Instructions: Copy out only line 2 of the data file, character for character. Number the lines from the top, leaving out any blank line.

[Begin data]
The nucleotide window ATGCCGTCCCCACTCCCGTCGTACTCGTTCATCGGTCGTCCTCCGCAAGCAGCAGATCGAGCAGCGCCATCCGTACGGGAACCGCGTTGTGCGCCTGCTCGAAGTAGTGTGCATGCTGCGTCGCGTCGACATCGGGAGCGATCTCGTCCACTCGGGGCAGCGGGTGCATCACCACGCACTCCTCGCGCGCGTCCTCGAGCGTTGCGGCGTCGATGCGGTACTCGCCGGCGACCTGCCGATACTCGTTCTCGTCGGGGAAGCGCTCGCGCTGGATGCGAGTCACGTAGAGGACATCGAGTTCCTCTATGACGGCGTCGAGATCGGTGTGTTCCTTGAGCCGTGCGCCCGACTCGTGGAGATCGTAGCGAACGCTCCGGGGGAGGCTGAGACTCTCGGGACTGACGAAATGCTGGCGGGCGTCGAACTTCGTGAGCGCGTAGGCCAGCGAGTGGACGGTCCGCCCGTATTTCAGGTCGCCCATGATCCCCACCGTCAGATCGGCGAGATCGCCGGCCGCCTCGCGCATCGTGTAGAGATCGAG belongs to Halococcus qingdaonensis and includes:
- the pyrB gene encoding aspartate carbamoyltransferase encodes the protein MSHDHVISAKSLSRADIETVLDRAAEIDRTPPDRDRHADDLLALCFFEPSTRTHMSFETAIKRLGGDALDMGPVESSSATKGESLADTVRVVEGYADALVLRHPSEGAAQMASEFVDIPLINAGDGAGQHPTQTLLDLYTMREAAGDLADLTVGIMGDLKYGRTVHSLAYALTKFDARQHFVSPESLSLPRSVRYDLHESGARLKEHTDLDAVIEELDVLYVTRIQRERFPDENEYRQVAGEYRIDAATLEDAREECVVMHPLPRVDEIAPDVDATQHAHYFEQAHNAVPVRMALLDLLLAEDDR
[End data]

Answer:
- the pyrB gene encoding aspartate carbamoyltransferase encodes the protein MSHDHVISAKSLSRADIETVLDRAAEIDRTPPDRDRHADDLLALCFFEPSTRTHMSFETAIKRLGGDALDMGPVESSSATKGESLADTVRVVEGYADALVLRHPSEGAAQMASEFVDIPLINAGDGAGQHPTQTLLDLYTMREAAGDLADLTVGIMGDLKYGRTVHSLAYALTKFDARQHFVSPESLSLPRSVRYDLHESGARLKEHTDLDAVIEELDVLYVTRIQRERFPDENEYRQVAGEYRIDAATLEDAREECVVMHPLPRVDEIAPDVDATQHAHYFEQAHNAVPVRMALLDLLLAEDDR